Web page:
The company's technology-focussed approach is likely to earn higher margins.
Hiving off non-core businesses and focus on T&D has improved profitability. Vidya Bala
Areva T&D is well-equipped to demonstrate its competitiveness in the transmission and distribution market in the country. Steady market leadership in key high-end products, ability to introduce new products/technology, focus on T&D business by hiving off non-core businesses and merger of group companies with T&D related businesses have provided a strong base to capitalise on the T&D investments in the country. Capacity expansion plans, outsourced projects from the foreign parent and strong order-book position lend visibility to the company's earnings.
At the current market price, the stock trades at 19 times its expected earnings for CY-09. Investment with a three-year perspective will allow capacity expansions to fully translate into revenues. A longer time-frame may also help weather the turbulence in stock markets. Invest in small lots and accumulate on weakness linked to broad markets.First-mover in technology
Areva has many 'firsts' to its credit, thus gaining market leadership in a number of products; The company commissioned India's first Extra High Voltage substation of 765 kV for NTPC in 2007. It built the largest power generating transformer for Reliance Energy in the same year. It is also a market leader in GIS (Gas Insulated Switchgear) substation. GIS are much more compact as they occupy significantly lesser space compared to AIS (Air Insulted Switchgear). Given the demand for space in the country, the company quickly capitalised on this need especially in urban substations. Areva is also expanding capacities for the high voltage transformers and GIS switchgears to cater to the growing market and retain leadership position.
Such strategic moves have led to operating profit margins climbing from less than 5 per cent in 2005 to about 11 per cent in 2007.
This first-mover advantage has not only fetched higher margins for the company but also enabled it to retain clients.
In the power transformer space, the company has a mix of Government and private sector clients. The company has been approved for supply of equipment for three of the ultra mega power projects and has other private sector clients such as Lanco and Adani Group. Similarly, the company's distribution transformers and industrial transformers have takers such as the Tatas (for the Nano plant) and Jaypee Associates.Focus on profitability
Areva's endeavour to focus on profitable businesses was evident from its move to hive off non-core less profitable businesses a couple of years ago, and instead consolidate group companies in the T&D space.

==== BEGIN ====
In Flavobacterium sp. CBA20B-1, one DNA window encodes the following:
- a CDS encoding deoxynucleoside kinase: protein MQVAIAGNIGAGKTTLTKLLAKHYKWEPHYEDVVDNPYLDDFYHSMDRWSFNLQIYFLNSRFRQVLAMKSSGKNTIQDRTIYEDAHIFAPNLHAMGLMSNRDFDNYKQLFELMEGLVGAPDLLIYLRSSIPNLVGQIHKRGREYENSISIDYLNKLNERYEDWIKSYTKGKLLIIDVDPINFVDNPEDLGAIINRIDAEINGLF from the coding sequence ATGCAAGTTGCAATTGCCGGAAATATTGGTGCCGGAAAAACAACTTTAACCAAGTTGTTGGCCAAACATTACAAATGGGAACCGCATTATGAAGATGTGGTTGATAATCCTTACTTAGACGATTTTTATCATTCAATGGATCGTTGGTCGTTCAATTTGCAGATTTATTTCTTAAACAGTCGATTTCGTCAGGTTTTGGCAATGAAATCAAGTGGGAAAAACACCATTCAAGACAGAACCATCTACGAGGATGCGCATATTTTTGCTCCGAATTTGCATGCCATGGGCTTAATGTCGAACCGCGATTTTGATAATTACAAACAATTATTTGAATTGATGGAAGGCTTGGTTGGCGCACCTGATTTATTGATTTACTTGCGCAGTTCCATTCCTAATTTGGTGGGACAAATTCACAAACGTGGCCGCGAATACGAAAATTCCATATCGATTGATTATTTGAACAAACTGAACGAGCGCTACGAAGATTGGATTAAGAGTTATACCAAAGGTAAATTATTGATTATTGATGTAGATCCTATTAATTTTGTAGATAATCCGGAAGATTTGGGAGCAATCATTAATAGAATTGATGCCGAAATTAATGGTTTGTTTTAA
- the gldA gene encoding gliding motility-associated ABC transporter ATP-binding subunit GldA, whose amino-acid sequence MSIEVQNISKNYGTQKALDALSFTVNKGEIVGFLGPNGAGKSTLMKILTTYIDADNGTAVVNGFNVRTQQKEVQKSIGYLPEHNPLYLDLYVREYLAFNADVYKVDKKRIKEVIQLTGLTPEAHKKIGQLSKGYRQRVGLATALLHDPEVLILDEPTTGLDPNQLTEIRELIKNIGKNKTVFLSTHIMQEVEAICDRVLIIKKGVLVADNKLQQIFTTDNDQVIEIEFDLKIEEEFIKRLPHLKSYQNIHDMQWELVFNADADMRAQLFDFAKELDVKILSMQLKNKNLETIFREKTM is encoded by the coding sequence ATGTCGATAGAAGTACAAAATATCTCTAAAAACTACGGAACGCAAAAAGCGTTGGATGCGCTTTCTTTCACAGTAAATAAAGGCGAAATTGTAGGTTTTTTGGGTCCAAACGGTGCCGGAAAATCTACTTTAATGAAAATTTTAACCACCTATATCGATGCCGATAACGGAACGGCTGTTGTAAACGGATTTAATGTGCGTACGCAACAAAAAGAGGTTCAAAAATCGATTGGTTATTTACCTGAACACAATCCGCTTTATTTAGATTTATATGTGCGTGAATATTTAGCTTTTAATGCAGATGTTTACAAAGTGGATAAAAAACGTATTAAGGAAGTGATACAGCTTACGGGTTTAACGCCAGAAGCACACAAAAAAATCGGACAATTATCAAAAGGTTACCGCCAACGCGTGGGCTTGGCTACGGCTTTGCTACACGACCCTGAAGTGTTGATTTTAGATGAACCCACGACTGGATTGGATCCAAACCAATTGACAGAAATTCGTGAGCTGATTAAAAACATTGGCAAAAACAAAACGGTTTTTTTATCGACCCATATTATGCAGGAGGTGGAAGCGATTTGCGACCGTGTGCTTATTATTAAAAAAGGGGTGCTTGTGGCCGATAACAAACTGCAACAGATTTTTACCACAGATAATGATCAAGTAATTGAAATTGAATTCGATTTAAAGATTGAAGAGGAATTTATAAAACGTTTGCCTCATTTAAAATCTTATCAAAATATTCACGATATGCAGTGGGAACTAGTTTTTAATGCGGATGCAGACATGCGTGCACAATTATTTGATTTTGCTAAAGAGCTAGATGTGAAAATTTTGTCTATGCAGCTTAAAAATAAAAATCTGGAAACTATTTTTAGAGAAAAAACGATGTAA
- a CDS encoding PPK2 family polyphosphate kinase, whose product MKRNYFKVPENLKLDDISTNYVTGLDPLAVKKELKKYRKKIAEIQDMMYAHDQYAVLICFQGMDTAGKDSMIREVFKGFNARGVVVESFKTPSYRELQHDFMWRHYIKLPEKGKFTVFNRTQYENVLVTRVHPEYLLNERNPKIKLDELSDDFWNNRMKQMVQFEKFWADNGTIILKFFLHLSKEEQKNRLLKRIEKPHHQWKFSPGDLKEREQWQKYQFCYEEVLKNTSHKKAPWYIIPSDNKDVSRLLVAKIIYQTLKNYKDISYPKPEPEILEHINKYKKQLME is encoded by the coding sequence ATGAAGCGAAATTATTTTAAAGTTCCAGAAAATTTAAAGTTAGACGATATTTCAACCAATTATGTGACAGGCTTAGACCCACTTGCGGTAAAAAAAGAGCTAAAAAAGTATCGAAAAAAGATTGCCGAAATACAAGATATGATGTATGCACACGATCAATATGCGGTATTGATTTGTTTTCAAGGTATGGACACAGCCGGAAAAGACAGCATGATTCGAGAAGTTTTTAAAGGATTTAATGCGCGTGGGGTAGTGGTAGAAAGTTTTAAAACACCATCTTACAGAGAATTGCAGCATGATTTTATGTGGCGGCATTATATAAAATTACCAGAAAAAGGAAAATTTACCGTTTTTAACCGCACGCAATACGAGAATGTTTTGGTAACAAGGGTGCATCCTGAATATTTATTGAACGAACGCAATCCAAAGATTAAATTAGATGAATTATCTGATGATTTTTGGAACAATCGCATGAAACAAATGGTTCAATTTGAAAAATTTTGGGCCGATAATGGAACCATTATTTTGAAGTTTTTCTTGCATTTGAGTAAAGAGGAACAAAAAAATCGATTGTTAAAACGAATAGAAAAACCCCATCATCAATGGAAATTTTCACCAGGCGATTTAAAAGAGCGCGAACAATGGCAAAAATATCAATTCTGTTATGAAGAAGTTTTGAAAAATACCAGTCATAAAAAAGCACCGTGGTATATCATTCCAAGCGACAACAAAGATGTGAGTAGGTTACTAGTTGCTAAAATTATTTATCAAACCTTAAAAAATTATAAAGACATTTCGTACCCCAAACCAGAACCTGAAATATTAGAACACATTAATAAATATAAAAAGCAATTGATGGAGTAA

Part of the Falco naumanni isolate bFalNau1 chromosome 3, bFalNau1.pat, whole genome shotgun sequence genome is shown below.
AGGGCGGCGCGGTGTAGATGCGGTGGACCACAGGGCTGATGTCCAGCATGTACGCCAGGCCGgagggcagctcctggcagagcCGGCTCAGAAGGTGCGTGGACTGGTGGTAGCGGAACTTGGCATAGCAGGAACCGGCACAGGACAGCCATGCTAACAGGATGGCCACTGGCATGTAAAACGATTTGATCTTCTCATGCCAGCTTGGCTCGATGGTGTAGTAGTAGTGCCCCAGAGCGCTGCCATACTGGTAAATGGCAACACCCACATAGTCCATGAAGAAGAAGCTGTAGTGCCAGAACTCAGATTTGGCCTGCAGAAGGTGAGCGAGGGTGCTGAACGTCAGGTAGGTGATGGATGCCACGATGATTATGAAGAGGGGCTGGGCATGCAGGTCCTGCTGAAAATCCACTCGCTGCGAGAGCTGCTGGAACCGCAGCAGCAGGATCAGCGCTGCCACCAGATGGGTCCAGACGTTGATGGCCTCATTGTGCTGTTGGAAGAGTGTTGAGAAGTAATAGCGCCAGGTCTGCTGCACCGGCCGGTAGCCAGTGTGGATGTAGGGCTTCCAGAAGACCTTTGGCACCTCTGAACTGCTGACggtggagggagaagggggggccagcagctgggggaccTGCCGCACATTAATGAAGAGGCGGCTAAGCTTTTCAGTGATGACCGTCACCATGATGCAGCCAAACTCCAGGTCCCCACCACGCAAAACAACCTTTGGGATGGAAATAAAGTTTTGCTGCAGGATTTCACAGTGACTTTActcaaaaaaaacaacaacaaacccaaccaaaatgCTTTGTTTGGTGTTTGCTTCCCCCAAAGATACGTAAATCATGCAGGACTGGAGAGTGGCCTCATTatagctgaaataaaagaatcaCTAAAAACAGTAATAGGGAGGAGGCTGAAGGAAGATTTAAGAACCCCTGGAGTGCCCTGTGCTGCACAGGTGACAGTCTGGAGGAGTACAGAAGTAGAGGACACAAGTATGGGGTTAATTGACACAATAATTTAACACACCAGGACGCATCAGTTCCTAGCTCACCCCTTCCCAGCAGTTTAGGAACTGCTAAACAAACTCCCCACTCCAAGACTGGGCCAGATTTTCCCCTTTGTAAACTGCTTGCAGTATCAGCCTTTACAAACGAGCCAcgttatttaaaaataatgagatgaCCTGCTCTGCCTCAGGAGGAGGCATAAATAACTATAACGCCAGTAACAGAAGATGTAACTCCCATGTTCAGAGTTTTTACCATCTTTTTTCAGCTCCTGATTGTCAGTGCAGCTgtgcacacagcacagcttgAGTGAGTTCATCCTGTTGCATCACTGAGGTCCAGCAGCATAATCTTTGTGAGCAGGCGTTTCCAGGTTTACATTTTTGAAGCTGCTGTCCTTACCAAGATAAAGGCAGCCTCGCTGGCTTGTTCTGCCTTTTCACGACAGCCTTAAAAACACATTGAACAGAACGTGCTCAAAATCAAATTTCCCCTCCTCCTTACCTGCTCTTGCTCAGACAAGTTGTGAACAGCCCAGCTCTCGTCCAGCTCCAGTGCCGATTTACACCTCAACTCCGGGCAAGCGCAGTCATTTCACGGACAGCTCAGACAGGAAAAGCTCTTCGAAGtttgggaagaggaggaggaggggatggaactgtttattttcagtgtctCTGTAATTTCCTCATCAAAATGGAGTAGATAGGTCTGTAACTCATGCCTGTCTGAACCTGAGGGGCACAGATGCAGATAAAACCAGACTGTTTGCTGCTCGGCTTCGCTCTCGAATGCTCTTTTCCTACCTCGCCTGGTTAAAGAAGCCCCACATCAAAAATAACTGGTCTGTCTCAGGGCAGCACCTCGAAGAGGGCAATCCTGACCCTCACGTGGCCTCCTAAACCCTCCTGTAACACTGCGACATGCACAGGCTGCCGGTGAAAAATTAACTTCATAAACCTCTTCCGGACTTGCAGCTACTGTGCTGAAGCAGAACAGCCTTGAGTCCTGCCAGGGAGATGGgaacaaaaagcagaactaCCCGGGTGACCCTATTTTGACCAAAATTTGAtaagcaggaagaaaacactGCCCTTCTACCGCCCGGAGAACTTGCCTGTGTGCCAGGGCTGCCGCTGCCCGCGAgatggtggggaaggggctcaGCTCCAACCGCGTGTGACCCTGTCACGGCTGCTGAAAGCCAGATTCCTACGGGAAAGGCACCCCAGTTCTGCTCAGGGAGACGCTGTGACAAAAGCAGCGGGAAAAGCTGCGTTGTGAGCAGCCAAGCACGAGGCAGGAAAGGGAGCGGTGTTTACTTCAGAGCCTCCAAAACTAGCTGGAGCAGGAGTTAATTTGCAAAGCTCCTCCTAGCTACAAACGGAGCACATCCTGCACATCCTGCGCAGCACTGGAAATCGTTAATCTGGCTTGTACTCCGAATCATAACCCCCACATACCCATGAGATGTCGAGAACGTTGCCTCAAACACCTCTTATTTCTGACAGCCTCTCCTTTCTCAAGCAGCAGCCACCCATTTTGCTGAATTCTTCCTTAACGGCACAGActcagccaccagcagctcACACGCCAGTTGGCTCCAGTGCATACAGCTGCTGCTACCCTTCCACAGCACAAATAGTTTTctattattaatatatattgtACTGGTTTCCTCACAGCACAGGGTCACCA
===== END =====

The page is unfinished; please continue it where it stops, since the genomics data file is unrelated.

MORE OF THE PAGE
As an extension of this strategy and in line with the parent's global strategy, the company has become choosy on the nature of projects it undertakes even within the T&D space.
It has decided to stay out of rural electrification projects, which requires relatively lower technology and involves dealing with local contractors. It has instead remained focussed on products that operate on higher technology such as the one supplied to NTPC or Reliance Power.
While the company may be losing out on some opportunities in the local market, we believe the technology-focussed approach would benefit the company over the long term, as the larger power generation facilities to be set up in the country would require high-end products.
The profit margins would also be less dependent on volumes and more reliant on the product and its competitive edge. Profitability may, therefore, show more resilience in times of slowdown in order flows.Expansion
Areva plans to double its capacity over the next two years with Rs 700 crore investments in Greenfield projects. The expansion move appears timely as the company, apart from catering to local demand, has also started receiving outsourced orders from its parent.
The company has recently won an outsourcing order worth Rs 560 crore (17 per cent of the value of order bagged by the parent in Qatar) for GIS. This would be exported from the new plant coming up in Padappai, Chennai. Support from the parent is likely to ensure better geographic diversification.
Areva's net profits grew by 115 per cent over the three years ended CY-07 aided by restructuring. While the current order-book of over Rs 3,000 crore is likely to translate into healthy earnings growth, the sharp growth witnessed in earlier years is unlikely to repeat itself.